The Land where East meets West

Recently we visited the land where East meets the West. You guessed it, our visit to Istanbul. This city has always intrigued me as   being a popular tourist destination which can satisfy most visitors who are seeking a taste of history, culture or some culinary adventure.

Istanbul is unique and very interesting because it hosts an European side and an Asian side.

Both sides are unique in their own right. The European side is the historic centre that is surrounded by an area called Sultanahmet where all the museums, historic palaces and monuments are located.

The Asian side is the heart of modern Istanbul. Here you will walk  the famous Istiklal Caddesi which is also known as Independence Avenue. This street is lined with shops, banks and international brand name stores alongside churches and modern architecture.  It is colourful as well as very crowded specially on a saturday night when it fills up with the younger generation (the hip crowd) all dressed up ready to ‘paint the town red’ so to speak.  Taksim Square is the heart of modern Istanbul where public events, parades and even demonstrations take place.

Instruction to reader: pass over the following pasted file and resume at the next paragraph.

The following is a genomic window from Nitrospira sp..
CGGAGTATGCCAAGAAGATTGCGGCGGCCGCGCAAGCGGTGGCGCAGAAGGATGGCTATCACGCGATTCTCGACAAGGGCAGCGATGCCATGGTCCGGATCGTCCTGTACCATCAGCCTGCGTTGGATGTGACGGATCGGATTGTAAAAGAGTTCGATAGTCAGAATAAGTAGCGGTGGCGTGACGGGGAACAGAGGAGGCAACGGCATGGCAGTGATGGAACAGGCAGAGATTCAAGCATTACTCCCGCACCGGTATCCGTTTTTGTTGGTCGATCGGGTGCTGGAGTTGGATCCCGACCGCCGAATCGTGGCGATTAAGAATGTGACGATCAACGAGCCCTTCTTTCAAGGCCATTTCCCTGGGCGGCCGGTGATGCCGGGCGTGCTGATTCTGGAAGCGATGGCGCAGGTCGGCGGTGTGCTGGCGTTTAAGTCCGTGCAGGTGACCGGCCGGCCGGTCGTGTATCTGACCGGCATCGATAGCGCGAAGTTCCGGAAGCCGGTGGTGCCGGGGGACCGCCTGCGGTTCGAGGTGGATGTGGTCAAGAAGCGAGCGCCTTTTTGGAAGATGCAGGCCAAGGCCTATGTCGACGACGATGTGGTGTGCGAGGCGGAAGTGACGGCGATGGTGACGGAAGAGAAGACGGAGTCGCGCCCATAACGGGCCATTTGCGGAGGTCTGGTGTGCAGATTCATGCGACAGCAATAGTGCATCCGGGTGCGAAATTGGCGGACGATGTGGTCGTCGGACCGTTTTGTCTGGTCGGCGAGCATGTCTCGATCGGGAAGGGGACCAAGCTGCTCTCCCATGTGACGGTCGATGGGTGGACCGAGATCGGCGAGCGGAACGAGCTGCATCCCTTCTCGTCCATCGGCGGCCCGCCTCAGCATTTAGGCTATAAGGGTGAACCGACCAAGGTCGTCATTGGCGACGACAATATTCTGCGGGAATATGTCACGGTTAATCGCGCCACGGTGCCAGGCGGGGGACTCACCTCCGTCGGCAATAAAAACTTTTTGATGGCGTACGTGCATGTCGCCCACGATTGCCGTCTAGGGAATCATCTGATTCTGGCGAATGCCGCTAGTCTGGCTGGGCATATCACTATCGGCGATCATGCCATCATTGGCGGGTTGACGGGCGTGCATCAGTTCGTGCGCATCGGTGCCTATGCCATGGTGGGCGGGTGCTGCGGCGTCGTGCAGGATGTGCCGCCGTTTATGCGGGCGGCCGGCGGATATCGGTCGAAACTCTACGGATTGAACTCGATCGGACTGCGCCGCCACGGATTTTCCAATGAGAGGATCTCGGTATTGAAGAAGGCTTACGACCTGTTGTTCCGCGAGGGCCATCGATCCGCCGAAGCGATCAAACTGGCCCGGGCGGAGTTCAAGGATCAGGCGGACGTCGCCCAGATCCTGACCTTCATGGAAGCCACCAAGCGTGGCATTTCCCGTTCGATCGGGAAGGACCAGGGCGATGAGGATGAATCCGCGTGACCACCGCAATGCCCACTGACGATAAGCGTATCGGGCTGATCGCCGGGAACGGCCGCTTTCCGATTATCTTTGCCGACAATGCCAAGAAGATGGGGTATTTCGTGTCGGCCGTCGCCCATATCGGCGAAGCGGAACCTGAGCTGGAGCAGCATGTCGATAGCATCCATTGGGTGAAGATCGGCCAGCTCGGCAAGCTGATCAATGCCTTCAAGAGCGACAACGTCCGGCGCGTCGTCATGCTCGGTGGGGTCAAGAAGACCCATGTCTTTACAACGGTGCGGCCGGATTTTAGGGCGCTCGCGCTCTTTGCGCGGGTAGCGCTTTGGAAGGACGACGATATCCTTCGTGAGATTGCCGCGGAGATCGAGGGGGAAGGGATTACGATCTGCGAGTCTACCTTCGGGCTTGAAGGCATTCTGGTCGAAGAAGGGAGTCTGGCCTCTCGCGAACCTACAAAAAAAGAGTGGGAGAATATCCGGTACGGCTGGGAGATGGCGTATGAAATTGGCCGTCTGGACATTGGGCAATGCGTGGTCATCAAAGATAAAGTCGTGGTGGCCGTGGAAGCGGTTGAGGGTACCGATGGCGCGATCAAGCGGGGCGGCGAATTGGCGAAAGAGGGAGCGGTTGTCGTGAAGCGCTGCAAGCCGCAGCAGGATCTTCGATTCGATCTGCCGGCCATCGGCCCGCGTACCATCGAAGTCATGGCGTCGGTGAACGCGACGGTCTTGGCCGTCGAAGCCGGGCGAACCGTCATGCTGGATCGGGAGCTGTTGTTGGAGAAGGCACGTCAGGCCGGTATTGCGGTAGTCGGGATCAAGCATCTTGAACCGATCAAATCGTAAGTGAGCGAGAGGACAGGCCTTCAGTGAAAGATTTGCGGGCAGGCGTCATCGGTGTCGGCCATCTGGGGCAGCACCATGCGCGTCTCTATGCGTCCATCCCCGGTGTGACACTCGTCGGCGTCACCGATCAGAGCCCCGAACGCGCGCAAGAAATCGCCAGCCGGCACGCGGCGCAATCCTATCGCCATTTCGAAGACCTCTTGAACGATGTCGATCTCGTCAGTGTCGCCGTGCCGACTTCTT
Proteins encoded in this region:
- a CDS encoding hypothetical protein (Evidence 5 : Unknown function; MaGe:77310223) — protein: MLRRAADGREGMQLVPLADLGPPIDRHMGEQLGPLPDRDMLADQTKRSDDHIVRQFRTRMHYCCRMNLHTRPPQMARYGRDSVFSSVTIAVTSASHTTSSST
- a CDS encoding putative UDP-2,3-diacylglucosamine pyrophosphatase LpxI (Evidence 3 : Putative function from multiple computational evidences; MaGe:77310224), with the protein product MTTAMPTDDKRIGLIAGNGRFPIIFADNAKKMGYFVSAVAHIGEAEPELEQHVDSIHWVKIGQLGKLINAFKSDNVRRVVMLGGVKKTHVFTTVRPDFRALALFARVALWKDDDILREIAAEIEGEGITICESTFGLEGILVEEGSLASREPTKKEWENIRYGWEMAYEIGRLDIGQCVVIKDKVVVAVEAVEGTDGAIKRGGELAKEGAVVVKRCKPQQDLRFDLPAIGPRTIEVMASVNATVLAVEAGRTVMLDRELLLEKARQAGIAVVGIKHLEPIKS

The five days that my companion and I spent there flew by so fast because we wanted to experience every thing we set out to do. Our first stop was a visit to Haghai Sophia – church of the holy wisdom which is over 1400 years old. It is the biggest Cathedral in the world that became a mosque and is now a museum.  It is an excellent example of Byzantine architecture. Make sure you watch the video presentation before you begin your tour as it gives you a brief insight into the history of this monument and you can understand things better when you actually see it.

Then we visited The Blue Mosque which is walking distance, less than a block away. This is a must see for tourists. It is a very good example of Ottoman architecture. It is the Sultanahmet Camii or Blue Mosque.  It gets its name because of the blue-green hand painted Iznik tiles which cover the floral designs that decorate the inside of the mosque.  It also has very impressive stained glass windows from which natural lights pours in. Reverence is a must in the mosque as this is a place of worship for muslims.  Respect also is important, everyone has to take off their shoes and carry it in a plastic bag when they enter the mosque.  Both men and women should have their shoulders and knees covered. Women have to cover their heads and wear clothes to their ankles.